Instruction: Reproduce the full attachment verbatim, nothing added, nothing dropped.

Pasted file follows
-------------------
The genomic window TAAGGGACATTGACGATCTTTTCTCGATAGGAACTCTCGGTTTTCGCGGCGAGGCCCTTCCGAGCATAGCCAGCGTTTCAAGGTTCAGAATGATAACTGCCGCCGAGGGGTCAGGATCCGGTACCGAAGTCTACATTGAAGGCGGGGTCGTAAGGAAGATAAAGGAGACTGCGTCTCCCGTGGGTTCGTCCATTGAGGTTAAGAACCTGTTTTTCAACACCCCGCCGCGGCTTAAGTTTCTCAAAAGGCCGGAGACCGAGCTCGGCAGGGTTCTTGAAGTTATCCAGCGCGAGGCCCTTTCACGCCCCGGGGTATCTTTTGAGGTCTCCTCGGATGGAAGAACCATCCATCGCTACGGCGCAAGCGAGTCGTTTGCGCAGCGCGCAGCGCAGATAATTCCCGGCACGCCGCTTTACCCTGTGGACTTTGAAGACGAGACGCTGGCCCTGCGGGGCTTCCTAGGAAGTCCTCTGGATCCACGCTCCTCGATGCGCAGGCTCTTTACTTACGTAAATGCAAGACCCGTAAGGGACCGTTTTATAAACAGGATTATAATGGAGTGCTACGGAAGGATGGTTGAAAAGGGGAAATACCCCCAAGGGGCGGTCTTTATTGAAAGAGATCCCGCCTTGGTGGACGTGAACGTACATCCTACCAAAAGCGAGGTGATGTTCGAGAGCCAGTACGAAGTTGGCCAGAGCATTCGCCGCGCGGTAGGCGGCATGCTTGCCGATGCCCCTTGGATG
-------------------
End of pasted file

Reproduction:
The genomic window TAAGGGACATTGACGATCTTTTCTCGATAGGAACTCTCGGTTTTCGCGGCGAGGCCCTTCCGAGCATAGCCAGCGTTTCAAGGTTCAGAATGATAACTGCCGCCGAGGGGTCAGGATCCGGTACCGAAGTCTACATTGAAGGCGGGGTCGTAAGGAAGATAAAGGAGACTGCGTCTCCCGTGGGTTCGTCCATTGAGGTTAAGAACCTGTTTTTCAACACCCCGCCGCGGCTTAAGTTTCTCAAAAGGCCGGAGACCGAGCTCGGCAGGGTTCTTGAAGTTATCCAGCGCGAGGCCCTTTCACGCCCCGGGGTATCTTTTGAGGTCTCCTCGGATGGAAGAACCATCCATCGCTACGGCGCAAGCGAGTCGTTTGCGCAGCGCGCAGCGCAGATAATTCCCGGCACGCCGCTTTACCCTGTGGACTTTGAAGACGAGACGCTGGCCCTGCGGGGCTTCCTAGGAAGTCCTCTGGATCCACGCTCCTCGATGCGCAGGCTCTTTACTTACGTAAATGCAAGACCCGTAAGGGACCGTTTTATAAACAGGATTATAATGGAGTGCTACGGAAGGATGGTTGAAAAGGGGAAATACCCCCAAGGGGCGGTCTTTATTGAAAGAGATCCCGCCTTGGTGGACGTGAACGTACATCCTACCAAAAGCGAGGTGATGTTCGAGAGCCAGTACGAAGTTGGCCAGAGCATTCGCCGCGCGGTAGGCGGCATGCTTGCCGATGCCCCTTGGATG